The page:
As a new year dawns, we look ahead to the 2016 Festival of Speed, which takes place over the weekend of June 23-26.
As previously announced, the theme for the 2016 Festival will be ‘Full Throttle – The Endless Pursuit of Power’. It promises to be a raucous, high-octane celebration of the most epic cars and bikes ever to grace the race tracks of the world – and the intrepid pilots who tamed them. And also a perfect excuse for GRR to share our deep-held belief that, where power is concerned, bigger really is better.
The line-up in June will feature everything from thunderous aero-engined leviathans to brutal Group B rally cars, titanic pre-war Silver Arrows to rumbling Can-Am monsters, and fearsome two-stroke Grand Prix bikes to flame-spitting turbo F1 cars. And where better to start our series of ‘Full Throttle’ videos than with the last of these – the sensational turbocharged cars that dominated 1980s F1.
For those of you who aren’t familiar with what is widely regarded as Formula 1’s most outrageous era, a little recap…
When F1’s engine regulations changed to three litres in 1966, provision was made for manufacturers to produce a forced induction version of one of the old 1.5-litre engines. In fact, nobody bothered to exploit that loophole (although BRM might have had more joy wheeling out the old supercharged V16 than they did with their over-complicated, over-weight and under-powered H16!). Until, that is, Renault appeared at the 1977 British Grand Prix with their RS01 (below), powered by a turbocharged V6.
Early problems with unreliability and chronic turbo lag made the concept look unpromising, and F1 continued to be dominated by the Cosworth DFV and Ferrari flat-12. However, once they got to grips with the technology, progress was rapid: Renault’s first win came in 1979, Ferrari joined the turbo fold in 1981 and won the constructors’ championship the following season, and a BMW-powered Brabham driven by Nelson Piquet won the first turbocharged drivers’ championship in 1983 – the same year in which the venerable Cosworth V8 scored its final victory. By mid-way through 1984, the whole field was turbocharged.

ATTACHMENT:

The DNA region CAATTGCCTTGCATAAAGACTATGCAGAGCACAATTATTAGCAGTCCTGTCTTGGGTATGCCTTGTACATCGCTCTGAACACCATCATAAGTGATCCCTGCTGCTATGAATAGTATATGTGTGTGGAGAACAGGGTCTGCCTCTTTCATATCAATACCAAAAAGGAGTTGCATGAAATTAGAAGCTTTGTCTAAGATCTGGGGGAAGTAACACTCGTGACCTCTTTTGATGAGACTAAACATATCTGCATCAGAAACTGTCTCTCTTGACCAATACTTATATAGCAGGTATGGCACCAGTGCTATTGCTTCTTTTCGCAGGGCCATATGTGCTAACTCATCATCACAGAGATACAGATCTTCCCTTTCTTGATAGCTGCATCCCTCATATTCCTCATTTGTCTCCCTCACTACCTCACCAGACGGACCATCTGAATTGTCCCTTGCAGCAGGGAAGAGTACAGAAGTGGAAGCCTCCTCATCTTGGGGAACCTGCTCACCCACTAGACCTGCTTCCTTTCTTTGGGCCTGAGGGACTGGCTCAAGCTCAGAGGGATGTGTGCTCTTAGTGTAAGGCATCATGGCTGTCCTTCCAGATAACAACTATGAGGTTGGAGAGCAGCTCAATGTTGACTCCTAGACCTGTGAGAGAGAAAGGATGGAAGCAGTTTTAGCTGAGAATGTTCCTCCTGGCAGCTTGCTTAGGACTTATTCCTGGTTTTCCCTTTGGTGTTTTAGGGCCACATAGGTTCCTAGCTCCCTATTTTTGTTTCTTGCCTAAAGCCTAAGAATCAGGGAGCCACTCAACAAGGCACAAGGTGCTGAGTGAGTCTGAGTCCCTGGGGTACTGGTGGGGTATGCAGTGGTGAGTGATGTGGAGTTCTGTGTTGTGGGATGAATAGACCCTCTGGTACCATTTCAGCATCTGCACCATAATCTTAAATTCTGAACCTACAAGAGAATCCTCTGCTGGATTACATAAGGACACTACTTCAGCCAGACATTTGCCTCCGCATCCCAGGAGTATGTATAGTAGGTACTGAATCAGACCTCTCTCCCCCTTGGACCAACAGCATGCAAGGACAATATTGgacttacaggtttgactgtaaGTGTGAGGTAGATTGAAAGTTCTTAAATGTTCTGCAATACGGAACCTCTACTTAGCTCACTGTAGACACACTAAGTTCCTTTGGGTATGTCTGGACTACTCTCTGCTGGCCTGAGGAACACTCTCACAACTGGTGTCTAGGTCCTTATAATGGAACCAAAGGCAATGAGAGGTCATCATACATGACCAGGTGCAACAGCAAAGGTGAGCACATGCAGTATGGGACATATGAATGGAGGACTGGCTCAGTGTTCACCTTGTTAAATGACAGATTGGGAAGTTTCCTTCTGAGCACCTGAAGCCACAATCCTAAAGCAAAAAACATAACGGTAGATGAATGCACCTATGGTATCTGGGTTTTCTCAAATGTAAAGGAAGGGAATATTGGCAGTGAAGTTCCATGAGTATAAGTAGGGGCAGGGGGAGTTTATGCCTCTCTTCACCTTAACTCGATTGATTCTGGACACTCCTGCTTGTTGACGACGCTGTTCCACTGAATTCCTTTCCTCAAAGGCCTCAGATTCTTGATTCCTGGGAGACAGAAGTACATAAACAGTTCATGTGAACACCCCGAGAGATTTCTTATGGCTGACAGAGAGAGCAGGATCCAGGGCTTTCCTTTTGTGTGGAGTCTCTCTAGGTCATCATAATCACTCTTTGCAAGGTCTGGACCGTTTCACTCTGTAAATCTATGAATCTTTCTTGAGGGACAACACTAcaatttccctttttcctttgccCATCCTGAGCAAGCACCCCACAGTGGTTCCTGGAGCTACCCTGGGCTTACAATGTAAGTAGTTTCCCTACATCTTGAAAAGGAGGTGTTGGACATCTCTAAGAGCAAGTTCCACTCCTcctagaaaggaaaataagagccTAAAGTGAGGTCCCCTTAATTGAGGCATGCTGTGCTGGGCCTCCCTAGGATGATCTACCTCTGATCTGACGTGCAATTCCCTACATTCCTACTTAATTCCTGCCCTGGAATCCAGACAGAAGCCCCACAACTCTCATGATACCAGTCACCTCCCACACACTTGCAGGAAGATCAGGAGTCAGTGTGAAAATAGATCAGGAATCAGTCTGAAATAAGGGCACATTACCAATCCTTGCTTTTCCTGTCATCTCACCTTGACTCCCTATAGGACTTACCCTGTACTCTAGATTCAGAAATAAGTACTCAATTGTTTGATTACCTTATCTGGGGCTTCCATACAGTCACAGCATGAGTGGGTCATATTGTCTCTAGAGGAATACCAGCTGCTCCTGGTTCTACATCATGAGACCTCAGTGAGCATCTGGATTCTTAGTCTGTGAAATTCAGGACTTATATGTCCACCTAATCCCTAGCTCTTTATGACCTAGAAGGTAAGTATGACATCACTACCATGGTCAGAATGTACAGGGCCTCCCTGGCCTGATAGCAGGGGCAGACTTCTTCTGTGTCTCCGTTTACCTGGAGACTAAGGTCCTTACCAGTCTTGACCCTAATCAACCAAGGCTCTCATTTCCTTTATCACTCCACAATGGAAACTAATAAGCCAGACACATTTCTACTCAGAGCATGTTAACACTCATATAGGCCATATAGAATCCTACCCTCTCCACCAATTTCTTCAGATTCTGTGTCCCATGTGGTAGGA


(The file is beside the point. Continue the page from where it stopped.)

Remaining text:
For 1986, turbos were mandatory, and Renault, Ferrari, BMW, Alfa Romeo, Honda, TAG/Porsche and Ford all produced engines. Even valiant minnows like Hart, Zakspeed and Motori Moderni gave it a go. The result was a sensational arms race, with raw power as the sole objective, and outputs rocketed from around 500bhp in 1977 to nearly 1,500bhp in qualifying trim by 1986, although exact figures are unknown, as the dynos at the time weren’t capable of measuring that high…
It was in qualifying that the cars were at their most spectacular. It wasn’t just the tyres which were designed to last a single lap – special qualifying engines and gearboxes were also used. In contrast to today, where ‘power units’ are required to last multiple races, in the turbo era the whole drive train would be thrown away on Saturday evening and replaced for the race on Sunday, because one three-mile qualifying lap was enough to destroy the moving parts!
Inevitably, the authorities sought to rein in this avalanche of power and excess: reducing race fuel allowance, outlawing so-called rocket fuels, and finally limiting boost to 4-bar in 1987 and 2.5-bar in 1988, before turbos were outlawed completely for 1989. 1986 therefore stands as a high water mark in terms of F1 power; one that, despite talk of increased power in 2017, will probably never be matched.
Here, then, is the final qualifying session from the final race of ‘unlimited’ turbo cars: the 1986 Australian Grand Prix. The cars have a bucking bronco quality to them: manual gearboxes, no power steering, light-switch power delivery, big fat slicks which needed to be treated with kid gloves if they were to last a full lap, relatively unsophisticated aerodynamics, and no electronic trickery. At the risk of slipping into lazy misogyny, they were the ultimate hairy-chested men’s cars. A good job, then, that some of the finest qualifiers of all time were in the field: Ayrton Senna, Nelson Piquet, Keke Rosberg, Nigel Mansell, Alain Prost, Gerhard Berger and Rene Arnoux, with 189 pole positions between them.
So sit back and enjoy F1’s most dramatic spectacle, with commentary from the inimitable Murray Walker and James Hunt, and an interesting intro by Murray and Jackie Stewart. And look forward to seeing a selection of these cars in the flesh at Goodwood in June…
RS01 image courtesy of ‘Darren’, licensed under Creative Commons 2.0